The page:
Guns Make Us Less Safe
On Jan. 10, the Baltimore Jewish Times ran an article about local Jews buying handguns in response to rising anti-Semitic violence (“Pursuing Strength of Arms”). While fear is an understandable response, guns make us all less safe, Jews included, for two life or death reasons.
First, all available data shows an owner of a handgun is more likely to use it to commit suicide or accidentally shoot themselves or a family member than to use it successfully in self-defense. A gun in the home makes everyone who lives in or visits it less safe. According to the Pew Research Center, 60% of gun deaths in the U.S. in 2017 were a result of suicide.
Second, Jewish history teaches us that our Diaspora communities are safest when we live in solidarity with our neighbors of all backgrounds. We must seek safety by building strong bonds and close relationships with our Muslim friends, our black neighbors of all faiths, and immigrant folks; to name only three groups for whom, like us, safety can come only with justice and only by solidarity, and like us are sometimes threatened by racism and other biases that are more likely to become fatal when those who wield these ideologies also wield societal privilege and guns.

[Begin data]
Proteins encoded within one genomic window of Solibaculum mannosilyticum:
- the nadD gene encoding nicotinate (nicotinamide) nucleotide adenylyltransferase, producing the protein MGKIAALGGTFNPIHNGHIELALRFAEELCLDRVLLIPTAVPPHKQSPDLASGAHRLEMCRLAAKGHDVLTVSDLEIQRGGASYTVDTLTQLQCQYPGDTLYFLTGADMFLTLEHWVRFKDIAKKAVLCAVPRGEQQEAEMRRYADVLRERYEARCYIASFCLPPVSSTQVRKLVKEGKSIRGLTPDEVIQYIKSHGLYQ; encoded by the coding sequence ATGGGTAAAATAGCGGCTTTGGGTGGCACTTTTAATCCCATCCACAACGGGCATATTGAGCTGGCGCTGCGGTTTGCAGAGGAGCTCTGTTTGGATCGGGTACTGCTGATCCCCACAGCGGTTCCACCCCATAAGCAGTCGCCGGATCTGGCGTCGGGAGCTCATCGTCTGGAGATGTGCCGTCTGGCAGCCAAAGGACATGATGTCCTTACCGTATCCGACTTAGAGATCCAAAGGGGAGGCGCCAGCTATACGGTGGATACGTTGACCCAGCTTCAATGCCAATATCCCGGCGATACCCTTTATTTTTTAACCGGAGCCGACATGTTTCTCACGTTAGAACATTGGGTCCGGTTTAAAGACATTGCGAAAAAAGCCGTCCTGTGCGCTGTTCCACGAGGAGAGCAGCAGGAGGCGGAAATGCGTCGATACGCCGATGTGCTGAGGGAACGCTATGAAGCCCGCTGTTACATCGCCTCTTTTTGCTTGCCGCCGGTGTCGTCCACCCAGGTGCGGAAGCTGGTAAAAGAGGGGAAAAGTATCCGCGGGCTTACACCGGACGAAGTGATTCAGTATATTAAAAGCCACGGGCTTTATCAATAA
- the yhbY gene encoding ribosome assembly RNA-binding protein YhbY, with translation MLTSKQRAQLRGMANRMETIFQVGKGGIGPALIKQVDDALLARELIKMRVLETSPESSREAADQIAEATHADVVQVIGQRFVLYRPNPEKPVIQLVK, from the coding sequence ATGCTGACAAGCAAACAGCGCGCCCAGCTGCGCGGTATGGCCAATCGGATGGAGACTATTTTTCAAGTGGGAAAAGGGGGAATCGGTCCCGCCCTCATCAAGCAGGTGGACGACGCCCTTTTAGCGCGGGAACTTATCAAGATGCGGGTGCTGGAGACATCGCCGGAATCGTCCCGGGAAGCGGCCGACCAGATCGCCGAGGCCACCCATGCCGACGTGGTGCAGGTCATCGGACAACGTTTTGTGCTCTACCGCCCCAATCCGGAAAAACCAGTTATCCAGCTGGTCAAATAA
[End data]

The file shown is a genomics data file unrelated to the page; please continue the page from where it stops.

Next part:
At home in the Diaspora, rooted here in Baltimore, we must recognize that it takes more strength to be brave than to be afraid. We must recognize, too, that while guns make their owners’ families less safe, armed guards and police officers may make many of our neighbors — including marginalized Jews of color, queer Jews, and working class Jews — less safe. We must recognize danger is far from contained, but rather is contagious, and so Jews in Baltimore will only become truly safer when all people in Baltimore are safer.
Recognizing these hard truths, we must seek safety through solidarity — the actions that stem from knowing our lives are bound up with our neighbors’ — by linking arms rather than carrying them.
—Owen Silverman Andrews